Juspay crosses Rs 100 Cr revenue in FY22, losses jump 4X


Softbank-backed payment technology platform Juspay’s operating scale spiked 2.6X in the last two fiscal years to Rs 112.7 crore in FY22 from Rs 43.1 crore in FY20. Its losses, however, ballooned 25X in the same period, according to its annual financial statements with the Registrar of Companies (RoC).

Juspay offers end-to-end payments processing technology to merchants and its flagship products include Juspay Safe, HyperSDK, Express Checkout, and UPI in a Box. The company claims to process more than 50 million online transactions daily with a gross transaction value of over $200 billion. 


Fees for payment platform integration was the only source of revenue for Justpay and it surged 84.5% to Rs 112.7 crore in FY22. The company also has other income of Rs 8.12 crore in FY22 from interest on fixed deposits and gain of current investments.

Juspay’s biggest expense was employee benefits, making up 57.4% of the total expenditure. This cost surged 3.2X to Rs 129.68 crore in FY22 mainly due to ESOP expenses which grew 12X to Rs 57 crore in FY22.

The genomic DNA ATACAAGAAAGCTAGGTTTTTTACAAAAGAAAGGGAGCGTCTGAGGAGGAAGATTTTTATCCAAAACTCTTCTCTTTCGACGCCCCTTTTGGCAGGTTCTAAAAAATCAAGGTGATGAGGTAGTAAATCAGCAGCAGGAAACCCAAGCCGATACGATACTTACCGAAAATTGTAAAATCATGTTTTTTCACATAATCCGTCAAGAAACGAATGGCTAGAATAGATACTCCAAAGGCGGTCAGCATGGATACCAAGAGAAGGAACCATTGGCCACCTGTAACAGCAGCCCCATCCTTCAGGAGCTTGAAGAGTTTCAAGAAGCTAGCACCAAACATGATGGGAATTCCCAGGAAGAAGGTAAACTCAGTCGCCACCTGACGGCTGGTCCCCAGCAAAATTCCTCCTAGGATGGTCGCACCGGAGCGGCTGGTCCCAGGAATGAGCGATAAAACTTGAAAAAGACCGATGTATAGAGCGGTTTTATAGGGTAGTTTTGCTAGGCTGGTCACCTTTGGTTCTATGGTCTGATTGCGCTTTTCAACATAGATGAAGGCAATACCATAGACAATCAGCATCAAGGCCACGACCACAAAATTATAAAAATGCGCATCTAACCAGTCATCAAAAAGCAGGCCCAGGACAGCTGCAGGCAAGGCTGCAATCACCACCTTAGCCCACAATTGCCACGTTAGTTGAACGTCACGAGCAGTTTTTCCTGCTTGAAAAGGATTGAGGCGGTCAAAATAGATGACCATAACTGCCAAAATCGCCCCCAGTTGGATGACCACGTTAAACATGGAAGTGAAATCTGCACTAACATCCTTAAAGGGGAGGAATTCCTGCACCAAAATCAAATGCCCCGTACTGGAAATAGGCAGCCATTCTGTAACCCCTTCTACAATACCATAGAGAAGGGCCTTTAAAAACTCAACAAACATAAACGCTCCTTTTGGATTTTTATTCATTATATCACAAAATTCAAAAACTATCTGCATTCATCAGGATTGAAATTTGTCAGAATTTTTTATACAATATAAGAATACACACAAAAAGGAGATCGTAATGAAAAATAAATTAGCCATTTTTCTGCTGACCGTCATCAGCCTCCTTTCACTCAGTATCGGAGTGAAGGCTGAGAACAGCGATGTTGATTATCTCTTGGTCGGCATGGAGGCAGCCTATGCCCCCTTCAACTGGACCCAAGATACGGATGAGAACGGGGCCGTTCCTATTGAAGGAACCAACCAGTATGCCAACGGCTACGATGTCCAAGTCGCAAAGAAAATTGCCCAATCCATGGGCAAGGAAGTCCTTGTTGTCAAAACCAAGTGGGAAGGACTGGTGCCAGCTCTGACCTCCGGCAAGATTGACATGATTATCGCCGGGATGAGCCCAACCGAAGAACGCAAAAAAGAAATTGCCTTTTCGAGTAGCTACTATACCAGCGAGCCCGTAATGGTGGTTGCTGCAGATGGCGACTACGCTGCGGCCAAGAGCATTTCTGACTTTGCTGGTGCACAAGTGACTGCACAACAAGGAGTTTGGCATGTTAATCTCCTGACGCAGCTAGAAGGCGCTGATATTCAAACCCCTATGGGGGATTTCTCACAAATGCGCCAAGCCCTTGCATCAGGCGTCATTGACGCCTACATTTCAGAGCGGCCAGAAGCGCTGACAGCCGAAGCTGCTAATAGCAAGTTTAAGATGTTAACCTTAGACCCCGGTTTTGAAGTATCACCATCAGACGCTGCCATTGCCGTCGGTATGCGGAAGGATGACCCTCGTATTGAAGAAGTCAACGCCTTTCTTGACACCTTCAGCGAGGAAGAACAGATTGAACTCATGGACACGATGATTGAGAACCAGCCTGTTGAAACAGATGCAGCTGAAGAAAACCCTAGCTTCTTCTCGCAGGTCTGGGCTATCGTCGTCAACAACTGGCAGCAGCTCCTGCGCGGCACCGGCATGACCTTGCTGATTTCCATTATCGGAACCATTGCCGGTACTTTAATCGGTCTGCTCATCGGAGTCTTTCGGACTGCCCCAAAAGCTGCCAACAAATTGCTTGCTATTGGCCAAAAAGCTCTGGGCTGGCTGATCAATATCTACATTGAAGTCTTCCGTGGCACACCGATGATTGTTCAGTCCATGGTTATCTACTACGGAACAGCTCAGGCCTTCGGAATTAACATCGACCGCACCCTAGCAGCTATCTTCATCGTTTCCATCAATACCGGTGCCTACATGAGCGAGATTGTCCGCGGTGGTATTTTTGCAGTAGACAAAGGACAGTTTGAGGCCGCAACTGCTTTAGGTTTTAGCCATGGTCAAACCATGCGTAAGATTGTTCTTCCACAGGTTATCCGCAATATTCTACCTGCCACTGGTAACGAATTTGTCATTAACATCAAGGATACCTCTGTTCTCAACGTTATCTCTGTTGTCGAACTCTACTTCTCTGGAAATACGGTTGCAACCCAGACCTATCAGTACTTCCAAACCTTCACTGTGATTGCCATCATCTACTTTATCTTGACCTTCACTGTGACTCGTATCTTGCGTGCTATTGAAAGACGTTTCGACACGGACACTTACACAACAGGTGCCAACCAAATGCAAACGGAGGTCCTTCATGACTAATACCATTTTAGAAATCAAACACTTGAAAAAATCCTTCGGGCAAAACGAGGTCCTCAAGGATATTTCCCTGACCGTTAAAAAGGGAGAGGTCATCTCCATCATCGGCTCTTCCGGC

Its IT cost grew 2.39X to Rs 39.6 crore in FY22 while the cost for legal-professional charges increased 19.6% to Rs 19.1 crore, which pushed the overall expenditure by 2.3X  to Rs 225.80 crore in FY22 from Rs 96.7 crore in FY21. 

To recall, the company scooped up $60 million in Series C round led by SoftBank Vision Fund 2 during FY22.

Juspay’s losses in FY22, however, surged four-fold to Rs 105.5 crore from Rs 25.8 crore in FY21. The ESOP expense was the major reason for the rapid rise in employee cost but if we exclude this non-cash expense, the figures stood at Rs 48.5 crore during FY22.

Its ROCE and EBITDA margins worsened to -25.35% and -84.07%, respectively, during FY22. On a unit level, the company spent Rs 2.00 to earn a single unit of operating revenue.


These numbers, while worrying to a lay observer, are pretty much par for the course in India’s fintech sector. In fact, for writers chronicling these as we do at Entrackr, sometimes it can make you wonder just who is paying for or subsidising whom, seeing as too many seem to be spending way more than they earn. 

The high ESOP numbers being dragged along by expenses also point to the failure of the system to provide quality skills in reasonable numbers, something not unique to Juspay. While the fate of Juspay may or may not be settled just yet, its challenges  are a stark reminder of the deep rooted, unsustainable issues plaguing the world of ‘disruptive’ startups, which seem to have caught pretty much everyone napping, except for hopeful VC’s and investors.

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